Research Article

Energy and water utilization in smallholder dairy farming: A milk bulking group case study in Malawi


Abstract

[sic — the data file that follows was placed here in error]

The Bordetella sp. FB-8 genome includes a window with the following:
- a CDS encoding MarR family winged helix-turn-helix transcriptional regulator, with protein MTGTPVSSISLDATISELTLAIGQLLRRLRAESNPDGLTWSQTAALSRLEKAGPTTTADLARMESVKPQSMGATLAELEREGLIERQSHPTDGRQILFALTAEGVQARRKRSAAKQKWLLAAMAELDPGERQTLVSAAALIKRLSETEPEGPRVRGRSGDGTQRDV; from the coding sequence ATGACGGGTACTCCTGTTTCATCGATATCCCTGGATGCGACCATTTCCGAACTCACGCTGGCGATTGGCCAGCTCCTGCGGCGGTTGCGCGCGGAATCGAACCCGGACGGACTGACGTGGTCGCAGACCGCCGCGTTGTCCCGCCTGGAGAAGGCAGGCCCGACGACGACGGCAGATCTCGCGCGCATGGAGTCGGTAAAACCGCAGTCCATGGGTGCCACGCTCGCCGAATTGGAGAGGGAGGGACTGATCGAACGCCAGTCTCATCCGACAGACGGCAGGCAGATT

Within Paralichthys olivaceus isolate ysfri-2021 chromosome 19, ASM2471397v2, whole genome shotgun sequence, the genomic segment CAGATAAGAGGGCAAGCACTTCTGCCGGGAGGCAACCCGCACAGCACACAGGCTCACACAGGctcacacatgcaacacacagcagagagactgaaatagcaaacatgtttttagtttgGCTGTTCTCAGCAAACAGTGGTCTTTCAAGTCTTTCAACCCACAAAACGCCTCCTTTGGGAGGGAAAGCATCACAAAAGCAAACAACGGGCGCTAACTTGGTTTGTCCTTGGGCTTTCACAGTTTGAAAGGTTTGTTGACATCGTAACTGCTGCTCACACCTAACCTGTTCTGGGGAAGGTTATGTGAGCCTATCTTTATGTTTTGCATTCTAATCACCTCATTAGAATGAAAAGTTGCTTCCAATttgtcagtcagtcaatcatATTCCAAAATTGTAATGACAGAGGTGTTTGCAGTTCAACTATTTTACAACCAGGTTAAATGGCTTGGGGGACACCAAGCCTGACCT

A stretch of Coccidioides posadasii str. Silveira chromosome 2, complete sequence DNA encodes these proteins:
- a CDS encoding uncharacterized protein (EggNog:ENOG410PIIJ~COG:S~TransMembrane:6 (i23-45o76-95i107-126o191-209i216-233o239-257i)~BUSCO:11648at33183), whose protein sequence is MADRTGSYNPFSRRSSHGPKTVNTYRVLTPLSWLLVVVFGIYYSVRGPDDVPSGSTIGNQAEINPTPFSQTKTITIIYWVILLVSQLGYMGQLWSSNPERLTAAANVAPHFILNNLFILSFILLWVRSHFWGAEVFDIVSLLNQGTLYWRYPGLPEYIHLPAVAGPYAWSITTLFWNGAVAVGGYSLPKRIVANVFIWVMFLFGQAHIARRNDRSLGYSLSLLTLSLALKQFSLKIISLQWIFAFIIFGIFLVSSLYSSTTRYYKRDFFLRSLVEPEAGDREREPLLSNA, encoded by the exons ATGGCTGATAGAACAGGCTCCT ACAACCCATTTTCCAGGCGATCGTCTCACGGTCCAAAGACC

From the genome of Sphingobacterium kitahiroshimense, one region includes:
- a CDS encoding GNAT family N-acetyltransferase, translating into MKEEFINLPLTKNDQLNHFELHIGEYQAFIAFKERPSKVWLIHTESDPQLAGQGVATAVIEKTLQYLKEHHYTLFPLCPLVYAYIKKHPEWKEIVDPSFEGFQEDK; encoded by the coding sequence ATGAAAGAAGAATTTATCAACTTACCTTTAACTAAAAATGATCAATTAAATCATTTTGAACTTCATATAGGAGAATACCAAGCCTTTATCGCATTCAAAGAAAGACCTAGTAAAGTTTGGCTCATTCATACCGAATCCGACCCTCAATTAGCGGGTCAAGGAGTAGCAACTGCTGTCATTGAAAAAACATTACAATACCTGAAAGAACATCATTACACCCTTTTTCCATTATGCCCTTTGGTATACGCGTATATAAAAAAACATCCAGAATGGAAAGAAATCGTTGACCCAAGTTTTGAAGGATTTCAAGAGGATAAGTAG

Malawi’s dairy farming is dominated by smallholder farmers living in rural areas. The farmers practise hand-milking and have an unreliable supply of clean water. Consequently, low milk yields of generally low quality are realized. Machines can safely be used for milking cows if proper hygiene exists. Utilization of milking machines requires a steady supply of clean water, hence the need for water pumps. Milking machine and water pump operation require a steady energy supply, yet access to the national electricity grid is currently very low in rural areas. The current study assessed energy and water use among smallholder dairy farmers at Chitsanzo Milk Bulking Group in Dedza, Malawi. The study also assessed the farmers’ knowledge and interest in use of solar-powered milking machines and groundwater pumps. Data were collected using structured questionnaires, focus group discussions and key informant interviews. The study shows that most farmers spent huge amounts of time fetching water due to long distances (0.08–2 km) to water sources; hence, approximately 90% of the respondents under-watered their dairy animals. All milking was done by hand, which is time consuming and increases the chance of milk contamination. A need to research the introduction of solar-powered milking machines and groundwater water pumping was established.

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